My Life Story.
Alumnus of the School of Hard Knocks.
Just in the interest of full disclosure, I feel I should post a little of where I come from and who I am.
Although I grew up legally an Army brat, my parents divorced when I was in first grade and I grew up in the custody of my narcissistically abusive civilian mother.
My Daddy retired from the U.S. Army with full benefits as a 21 year NCO when I was 12.
I grew up in the small town of Tuttle, Oklahoma, and at the age of 17 got a custody change and came of age in Corpus Christi, Texas.
I then spent the decade of the 1980s drifting back and forth between those two states, sowing my wild oats in a state of reluctant cronic homelessness.
In early spring of 1989 I found myself in Oklahoma City, in my late 20s, living in a worn out 1976 Ford LTD sedan that my Mama's pastor had given me, and finally got it through my thick skull that the Petroleum Belt was no place to find work at that time in history. So I considered the 4 compass points, chose East and drove until I got to where I could find work.
I then spent the bulk of my adult life so far in Middle Tennessee (mostly Nashville) doing what work I could get. This culminated in a job I held for 15 1/2 years at an insulation company in Nashville, fabricating a variety of insulation materials to fit around pipe fittings.
Eventually, I was forced to stop and take stock of my life and realized that this job was slowly killing me, between unhealthy working conditions and the stress of having semi-supervisory responsibility without the authority to get the work done. And also I was becoming more and more sensitive to the effects of the Southeastern Summer heat as I got older, until there hadn't been a Summer go by in over half a decade in which I hadn't missed at least a few of days work for gretting physically ill from the heat.
I was well aware that had I stayed until my soonest hope to catch up with the ever-increasing retirement age in the US, my "pension," while being a sweet lump sum, would not have constituted a retirement income and I would have been left unable to work elsewhere. So I decided that taking a smaller lump sum would hopefully enable me to start over in a way I hope to enable me to work to a later age in life.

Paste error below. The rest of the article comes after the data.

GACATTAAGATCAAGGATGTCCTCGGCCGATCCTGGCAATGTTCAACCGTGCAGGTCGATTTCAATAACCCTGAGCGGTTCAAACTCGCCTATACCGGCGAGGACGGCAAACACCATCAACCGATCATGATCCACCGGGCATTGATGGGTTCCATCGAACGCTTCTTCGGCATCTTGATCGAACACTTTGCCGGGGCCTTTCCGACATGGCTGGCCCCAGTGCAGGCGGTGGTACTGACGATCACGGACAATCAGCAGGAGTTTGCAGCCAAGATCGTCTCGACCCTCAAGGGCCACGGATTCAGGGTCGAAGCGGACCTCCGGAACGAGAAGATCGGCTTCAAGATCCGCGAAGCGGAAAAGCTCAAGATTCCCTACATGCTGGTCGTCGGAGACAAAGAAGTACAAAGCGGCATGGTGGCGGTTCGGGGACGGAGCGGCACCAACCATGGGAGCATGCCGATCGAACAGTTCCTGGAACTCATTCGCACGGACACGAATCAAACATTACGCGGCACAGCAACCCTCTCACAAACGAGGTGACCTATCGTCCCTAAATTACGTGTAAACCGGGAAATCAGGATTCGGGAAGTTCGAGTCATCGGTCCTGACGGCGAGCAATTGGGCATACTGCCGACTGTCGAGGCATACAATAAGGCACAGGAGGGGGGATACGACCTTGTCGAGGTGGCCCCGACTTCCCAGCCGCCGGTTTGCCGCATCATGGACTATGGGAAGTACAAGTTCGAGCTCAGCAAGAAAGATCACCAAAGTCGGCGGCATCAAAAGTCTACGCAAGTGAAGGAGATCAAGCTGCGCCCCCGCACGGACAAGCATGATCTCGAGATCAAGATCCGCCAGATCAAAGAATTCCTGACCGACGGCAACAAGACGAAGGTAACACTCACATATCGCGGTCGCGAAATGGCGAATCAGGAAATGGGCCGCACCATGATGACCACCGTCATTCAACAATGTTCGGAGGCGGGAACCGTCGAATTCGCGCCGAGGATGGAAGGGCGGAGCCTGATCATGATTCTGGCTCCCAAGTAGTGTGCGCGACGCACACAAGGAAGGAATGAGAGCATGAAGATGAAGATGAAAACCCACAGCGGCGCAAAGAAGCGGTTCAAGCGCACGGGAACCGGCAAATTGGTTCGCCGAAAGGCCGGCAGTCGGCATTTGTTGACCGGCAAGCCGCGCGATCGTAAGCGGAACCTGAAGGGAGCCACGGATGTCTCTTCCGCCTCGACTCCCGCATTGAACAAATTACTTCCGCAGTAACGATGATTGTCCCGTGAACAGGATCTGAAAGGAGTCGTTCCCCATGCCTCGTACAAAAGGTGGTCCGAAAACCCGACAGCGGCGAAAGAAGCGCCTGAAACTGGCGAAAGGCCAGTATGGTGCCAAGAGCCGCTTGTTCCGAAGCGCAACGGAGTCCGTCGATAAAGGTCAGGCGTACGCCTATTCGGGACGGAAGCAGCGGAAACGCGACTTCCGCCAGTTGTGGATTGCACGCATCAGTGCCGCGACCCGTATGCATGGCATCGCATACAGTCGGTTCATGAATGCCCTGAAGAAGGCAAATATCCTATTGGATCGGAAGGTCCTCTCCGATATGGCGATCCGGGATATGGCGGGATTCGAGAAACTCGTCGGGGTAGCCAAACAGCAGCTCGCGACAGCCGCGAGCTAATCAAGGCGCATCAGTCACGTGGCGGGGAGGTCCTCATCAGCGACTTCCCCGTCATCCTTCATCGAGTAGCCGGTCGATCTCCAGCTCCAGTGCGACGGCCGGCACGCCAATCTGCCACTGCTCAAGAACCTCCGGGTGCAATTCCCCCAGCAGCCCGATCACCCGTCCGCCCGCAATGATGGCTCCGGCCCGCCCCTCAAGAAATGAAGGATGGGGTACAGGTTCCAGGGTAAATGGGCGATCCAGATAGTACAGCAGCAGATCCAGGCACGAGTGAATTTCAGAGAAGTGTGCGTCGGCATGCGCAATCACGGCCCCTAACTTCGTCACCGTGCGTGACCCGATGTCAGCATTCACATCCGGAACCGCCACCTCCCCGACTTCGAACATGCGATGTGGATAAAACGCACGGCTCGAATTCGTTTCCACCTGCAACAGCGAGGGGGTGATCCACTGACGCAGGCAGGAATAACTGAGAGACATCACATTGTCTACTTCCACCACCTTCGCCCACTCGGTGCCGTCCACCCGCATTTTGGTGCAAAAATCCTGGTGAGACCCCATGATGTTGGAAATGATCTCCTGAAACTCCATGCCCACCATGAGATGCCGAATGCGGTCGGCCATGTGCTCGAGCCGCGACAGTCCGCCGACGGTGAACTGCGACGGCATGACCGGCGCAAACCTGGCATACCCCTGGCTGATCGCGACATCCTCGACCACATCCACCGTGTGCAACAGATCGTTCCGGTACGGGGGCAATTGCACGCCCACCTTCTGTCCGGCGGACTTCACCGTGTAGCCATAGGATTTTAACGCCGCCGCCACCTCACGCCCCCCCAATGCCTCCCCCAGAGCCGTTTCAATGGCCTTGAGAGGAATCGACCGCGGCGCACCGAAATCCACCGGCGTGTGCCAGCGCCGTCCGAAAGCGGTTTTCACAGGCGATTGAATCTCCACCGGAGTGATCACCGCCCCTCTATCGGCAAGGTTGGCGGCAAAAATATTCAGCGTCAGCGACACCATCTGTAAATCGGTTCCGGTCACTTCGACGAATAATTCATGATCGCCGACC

So I quit that job and worked a temporary job assignment at an electronics recycling facility in La Vergne, TN, working for a temp service in Smyrna, TN until I could collect my 401(k) profit sharing "pension" plan from the insulation company with which to relocate and start over at my last chance in my aging life to a cooler climate. Specifically, the Pacific Northwest.
I attempted to obtain new employment and housing in the Puget Sound area of the State of Washington. About as North as you can get in the lower 48 United States on the Pacific Coast. After careful but errant consideration, I figured that this would be the best bet for me individually as a place to start over for the last time in my life.
Unfortunately, however, I discovered that there are two ways to find employment in Seattle: to either have friends in a position to get you a job there, or to be a highly qualified computer geek and go to work for either Google or Microsoft. Since neither of those applied to me, it took me longer than my money lasted and I ended up homeless.
Finally, I managed to get up a plane ticket back to Nashville where I knew there to be a more favorable job market and now, a few months later, was back on my feet working third shift stock at a supermarket and living in a rooming house.
From there, I have since gone back to work at the fabrication shop and am currently renting the extra bedroom of the mobile home of an old friend whose situation requires a trailer-mate for financial reasons.
A rather convoluted trip around to just about the same place in life, but sometimes people who take risks face consequences to go through instead of a payoff.